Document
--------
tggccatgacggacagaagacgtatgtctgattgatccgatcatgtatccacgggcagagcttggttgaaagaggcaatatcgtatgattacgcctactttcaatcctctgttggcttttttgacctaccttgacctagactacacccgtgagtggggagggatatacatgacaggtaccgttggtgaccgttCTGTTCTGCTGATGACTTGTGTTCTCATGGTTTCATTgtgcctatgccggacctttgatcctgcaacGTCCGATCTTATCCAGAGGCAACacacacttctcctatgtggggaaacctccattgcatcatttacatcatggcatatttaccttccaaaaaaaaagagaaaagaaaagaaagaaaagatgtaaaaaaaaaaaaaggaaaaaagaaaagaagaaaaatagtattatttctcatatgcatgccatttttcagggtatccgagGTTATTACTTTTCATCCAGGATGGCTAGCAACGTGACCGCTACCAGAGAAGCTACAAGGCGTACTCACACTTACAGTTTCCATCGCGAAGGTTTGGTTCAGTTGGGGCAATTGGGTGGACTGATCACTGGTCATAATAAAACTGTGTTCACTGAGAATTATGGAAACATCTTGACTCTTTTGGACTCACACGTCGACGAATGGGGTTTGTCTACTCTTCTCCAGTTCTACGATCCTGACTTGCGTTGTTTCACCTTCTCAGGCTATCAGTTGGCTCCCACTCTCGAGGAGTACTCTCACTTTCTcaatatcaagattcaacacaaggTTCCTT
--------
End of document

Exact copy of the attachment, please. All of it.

tggccatgacggacagaagacgtatgtctgattgatccgatcatgtatccacgggcagagcttggttgaaagaggcaatatcgtatgattacgcctactttcaatcctctgttggcttttttgacctaccttgacctagactacacccgtgagtggggagggatatacatgacaggtaccgttggtgaccgttCTGTTCTGCTGATGACTTGTGTTCTCATGGTTTCATTgtgcctatgccggacctttgatcctgcaacGTCCGATCTTATCCAGAGGCAACacacacttctcctatgtggggaaacctccattgcatcatttacatcatggcatatttaccttccaaaaaaaaagagaaaagaaaagaaagaaaagatgtaaaaaaaaaaaaaggaaaaaagaaaagaagaaaaatagtattatttctcatatgcatgccatttttcagggtatccgagGTTATTACTTTTCATCCAGGATGGCTAGCAACGTGACCGCTACCAGAGAAGCTACAAGGCGTACTCACACTTACAGTTTCCATCGCGAAGGTTTGGTTCAGTTGGGGCAATTGGGTGGACTGATCACTGGTCATAATAAAACTGTGTTCACTGAGAATTATGGAAACATCTTGACTCTTTTGGACTCACACGTCGACGAATGGGGTTTGTCTACTCTTCTCCAGTTCTACGATCCTGACTTGCGTTGTTTCACCTTCTCAGGCTATCAGTTGGCTCCCACTCTCGAGGAGTACTCTCACTTTCTcaatatcaagattcaacacaaggTTCCTT